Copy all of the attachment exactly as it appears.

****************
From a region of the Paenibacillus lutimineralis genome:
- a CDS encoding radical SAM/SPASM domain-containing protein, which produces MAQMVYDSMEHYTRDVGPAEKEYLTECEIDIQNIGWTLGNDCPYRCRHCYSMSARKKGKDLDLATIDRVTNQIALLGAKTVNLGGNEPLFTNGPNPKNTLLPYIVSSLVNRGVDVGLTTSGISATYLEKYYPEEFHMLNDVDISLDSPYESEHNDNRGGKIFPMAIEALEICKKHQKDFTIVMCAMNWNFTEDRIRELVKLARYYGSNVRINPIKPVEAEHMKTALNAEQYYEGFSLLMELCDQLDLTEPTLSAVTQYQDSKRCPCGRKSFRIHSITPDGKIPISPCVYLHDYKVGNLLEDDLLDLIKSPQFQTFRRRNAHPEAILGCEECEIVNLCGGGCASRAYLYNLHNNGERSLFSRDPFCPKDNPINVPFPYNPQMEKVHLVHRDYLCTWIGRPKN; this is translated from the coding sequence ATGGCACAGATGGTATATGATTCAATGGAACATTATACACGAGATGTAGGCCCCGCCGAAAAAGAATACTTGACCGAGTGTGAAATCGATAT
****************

From a region of the Paenibacillus lutimineralis genome:
- a CDS encoding radical SAM/SPASM domain-containing protein, which produces MAQMVYDSMEHYTRDVGPAEKEYLTECEIDIQNIGWTLGNDCPYRCRHCYSMSARKKGKDLDLATIDRVTNQIALLGAKTVNLGGNEPLFTNGPNPKNTLLPYIVSSLVNRGVDVGLTTSGISATYLEKYYPEEFHMLNDVDISLDSPYESEHNDNRGGKIFPMAIEALEICKKHQKDFTIVMCAMNWNFTEDRIRELVKLARYYGSNVRINPIKPVEAEHMKTALNAEQYYEGFSLLMELCDQLDLTEPTLSAVTQYQDSKRCPCGRKSFRIHSITPDGKIPISPCVYLHDYKVGNLLEDDLLDLIKSPQFQTFRRRNAHPEAILGCEECEIVNLCGGGCASRAYLYNLHNNGERSLFSRDPFCPKDNPINVPFPYNPQMEKVHLVHRDYLCTWIGRPKN; this is translated from the coding sequence ATGGCACAGATGGTATATGATTCAATGGAACATTATACACGAGATGTAGGCCCCGCCGAAAAAGAATACTTGACCGAGTGTGAAATCGATAT